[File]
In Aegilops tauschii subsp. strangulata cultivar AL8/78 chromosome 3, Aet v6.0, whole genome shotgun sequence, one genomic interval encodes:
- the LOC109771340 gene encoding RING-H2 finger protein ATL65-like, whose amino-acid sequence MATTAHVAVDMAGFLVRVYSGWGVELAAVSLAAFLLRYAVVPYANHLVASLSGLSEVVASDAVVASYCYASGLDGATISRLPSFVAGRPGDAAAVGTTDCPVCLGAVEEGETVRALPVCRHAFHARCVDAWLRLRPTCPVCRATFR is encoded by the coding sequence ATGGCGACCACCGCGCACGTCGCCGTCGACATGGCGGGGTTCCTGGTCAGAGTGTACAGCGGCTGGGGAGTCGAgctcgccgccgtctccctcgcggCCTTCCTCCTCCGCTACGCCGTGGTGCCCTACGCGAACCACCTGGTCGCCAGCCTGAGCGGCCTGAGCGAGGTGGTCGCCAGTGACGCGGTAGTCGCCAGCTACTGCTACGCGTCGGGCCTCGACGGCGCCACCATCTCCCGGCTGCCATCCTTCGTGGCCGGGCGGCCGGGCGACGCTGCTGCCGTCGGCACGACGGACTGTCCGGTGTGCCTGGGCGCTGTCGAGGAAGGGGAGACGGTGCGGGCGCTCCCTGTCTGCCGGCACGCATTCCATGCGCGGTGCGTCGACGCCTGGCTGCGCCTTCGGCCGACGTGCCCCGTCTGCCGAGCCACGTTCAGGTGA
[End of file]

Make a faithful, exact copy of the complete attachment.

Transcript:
In Aegilops tauschii subsp. strangulata cultivar AL8/78 chromosome 3, Aet v6.0, whole genome shotgun sequence, one genomic interval encodes:
- the LOC109771340 gene encoding RING-H2 finger protein ATL65-like, whose amino-acid sequence MATTAHVAVDMAGFLVRVYSGWGVELAAVSLAAFLLRYAVVPYANHLVASLSGLSEVVASDAVVASYCYASGLDGATISRLPSFVAGRPGDAAAVGTTDCPVCLGAVEEGETVRALPVCRHAFHARCVDAWLRLRPTCPVCRATFR is encoded by the coding sequence ATGGCGACCACCGCGCACGTCGCCGTCGACATGGCGGGGTTCCTGGTCAGAGTGTACAGCGGCTGGGGAGTCGAgctcgccgccgtctccctcgcggCCTTCCTCCTCCGCTACGCCGTGGTGCCCTACGCGAACCACCTGGTCGCCAGCCTGAGCGGCCTGAGCGAGGTGGTCGCCAGTGACGCGGTAGTCGCCAGCTACTGCTACGCGTCGGGCCTCGACGGCGCCACCATCTCCCGGCTGCCATCCTTCGTGGCCGGGCGGCCGGGCGACGCTGCTGCCGTCGGCACGACGGACTGTCCGGTGTGCCTGGGCGCTGTCGAGGAAGGGGAGACGGTGCGGGCGCTCCCTGTCTGCCGGCACGCATTCCATGCGCGGTGCGTCGACGCCTGGCTGCGCCTTCGGCCGACGTGCCCCGTCTGCCGAGCCACGTTCAGGTGA